Since Bangladesh's independence, the state had done little to bring people such as Mollah to justice. The erasure of the war began in 1972 with the granting of amnesty to the Pakistani army officers who led the killings. During the decades of political turmoil that followed in Bangladesh, the war, and its crimes, were buried, while one regime after another contributed to the rehabilitation of the Jamaat party. Internationally, charges of genocide were never formally brought to the United Nations. The world quickly forgot the Bangladesh war.

That is why Mollah flashed his victory sign outside the courthouse. because, for the first 40 years of independent Bangladesh, no government had sought to try him; because he, along with the rest of his party, were courted by politicians at home and abroad. His fellow party leaders were elected to parliament and made ministers. None of them ever thought they would appear in court. One of Mollah's fellow accused is rumoured to have regularly announced in public: "I am a Razakar!" (war criminal).

The tide finally turned in 2008, when the Awami League (the party whose then leader, Sheikh Mujibur Rahman, had led the independence movement) won a landslide victory at the general election. The campaign included a promise to set up a tribunal to prosecute those who had committed war crimes in 1971. The International Crimes Tribunal was set up in 2010. Since then, the court has been gathering evidence and hearing testimonies against the accused.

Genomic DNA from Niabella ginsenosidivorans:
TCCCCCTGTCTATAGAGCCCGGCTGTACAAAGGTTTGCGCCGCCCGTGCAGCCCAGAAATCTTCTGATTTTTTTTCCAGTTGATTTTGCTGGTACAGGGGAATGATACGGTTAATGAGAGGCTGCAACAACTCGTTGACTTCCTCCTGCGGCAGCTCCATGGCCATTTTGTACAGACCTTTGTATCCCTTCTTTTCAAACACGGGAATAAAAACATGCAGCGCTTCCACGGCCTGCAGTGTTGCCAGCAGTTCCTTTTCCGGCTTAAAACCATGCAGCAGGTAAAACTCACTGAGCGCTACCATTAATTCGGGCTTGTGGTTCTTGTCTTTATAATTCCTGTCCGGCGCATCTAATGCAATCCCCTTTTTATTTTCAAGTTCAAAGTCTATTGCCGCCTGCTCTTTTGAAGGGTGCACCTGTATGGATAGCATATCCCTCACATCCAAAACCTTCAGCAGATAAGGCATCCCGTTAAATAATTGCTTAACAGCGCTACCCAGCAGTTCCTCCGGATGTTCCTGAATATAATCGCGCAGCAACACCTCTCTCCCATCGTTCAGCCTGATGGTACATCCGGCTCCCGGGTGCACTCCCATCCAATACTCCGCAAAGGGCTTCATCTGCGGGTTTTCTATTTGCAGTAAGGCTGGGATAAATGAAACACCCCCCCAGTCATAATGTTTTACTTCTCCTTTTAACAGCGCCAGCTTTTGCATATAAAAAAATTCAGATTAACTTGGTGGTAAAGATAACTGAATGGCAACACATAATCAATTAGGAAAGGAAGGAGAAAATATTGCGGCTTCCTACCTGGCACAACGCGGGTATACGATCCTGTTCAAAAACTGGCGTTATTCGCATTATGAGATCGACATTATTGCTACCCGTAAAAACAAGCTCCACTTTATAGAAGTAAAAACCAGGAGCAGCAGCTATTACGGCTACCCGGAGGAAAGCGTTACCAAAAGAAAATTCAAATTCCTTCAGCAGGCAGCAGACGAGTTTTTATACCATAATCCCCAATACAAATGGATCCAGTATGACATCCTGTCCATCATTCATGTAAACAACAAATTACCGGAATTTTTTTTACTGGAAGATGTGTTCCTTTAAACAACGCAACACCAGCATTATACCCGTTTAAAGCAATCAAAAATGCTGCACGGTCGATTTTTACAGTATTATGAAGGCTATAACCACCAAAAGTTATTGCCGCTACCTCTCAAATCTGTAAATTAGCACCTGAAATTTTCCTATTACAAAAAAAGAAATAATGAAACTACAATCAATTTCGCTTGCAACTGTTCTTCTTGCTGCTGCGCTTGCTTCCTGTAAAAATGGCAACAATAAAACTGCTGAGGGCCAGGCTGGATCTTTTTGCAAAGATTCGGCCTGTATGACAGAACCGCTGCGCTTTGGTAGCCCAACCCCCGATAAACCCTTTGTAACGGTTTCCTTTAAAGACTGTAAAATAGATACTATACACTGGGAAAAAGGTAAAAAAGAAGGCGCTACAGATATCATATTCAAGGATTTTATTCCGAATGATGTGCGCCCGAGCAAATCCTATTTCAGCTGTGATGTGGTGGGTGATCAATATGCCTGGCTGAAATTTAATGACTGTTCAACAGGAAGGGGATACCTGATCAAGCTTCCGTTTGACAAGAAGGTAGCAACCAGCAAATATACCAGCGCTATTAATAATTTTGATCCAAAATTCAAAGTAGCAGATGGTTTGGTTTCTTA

Because the trial has been so long in the making, the verdicts are watched by millions of people waiting anxiously to see if their families will finally get justice. And for them, after 42 years, a life sentence for a man convicted of mass murder, arson and rape was not punishment enough.
Abdul Quader Mollah victory salute Abdul Quader Mollah offers a victory salute after being convicted of war crimes in Dhaka. Photograph: STRDEL/AFP/Getty Images

In addition to the perceived inadequacy of the sentence is an abiding anxiety about the way it will be carried out. It is ingrained in the public imagination that justice always takes second place to political expediency. Mollah knows that if his party or its allies were to come to power again, he would almost certainly be freed. That is why the protesters at Shahbag are calling for his death: it is the only way they can be sure the episode will come to an end.

In Shahbag, the organisers have refused to allow political parties to take the stage. Instead, freedom fighters and activists are invited to speak. Zafar Iqbal, a beloved children's writer and columnist, arrived on stage mid-afternoon on Friday. The first thing he did was ask for the crowd's forgiveness. "I have complained about your generation, saying that all you do is go on the internet and check your Facebook. I said that you would never come on to the streets. I am so happy to have been proven wrong today." A few days later, the Bangladesh cricket team turned up to show their support. With the chanting and singing spreading across the grounds, the protesters of Shahbag often resemble a jubilant flash-mob.

Shahbag is unique for Bangladesh on two important fronts. First is the prevalence and visibility of women, who are among the core organisers. Unlike in many public spaces in Bangladesh, women have been highly visible. They frequently take the microphone to lead the crowd in chanting. Second is the movement's use of social networking on Facebook and Twitter, and dependence on the 24-hour satellite news channels that have been covering the protest since the first day.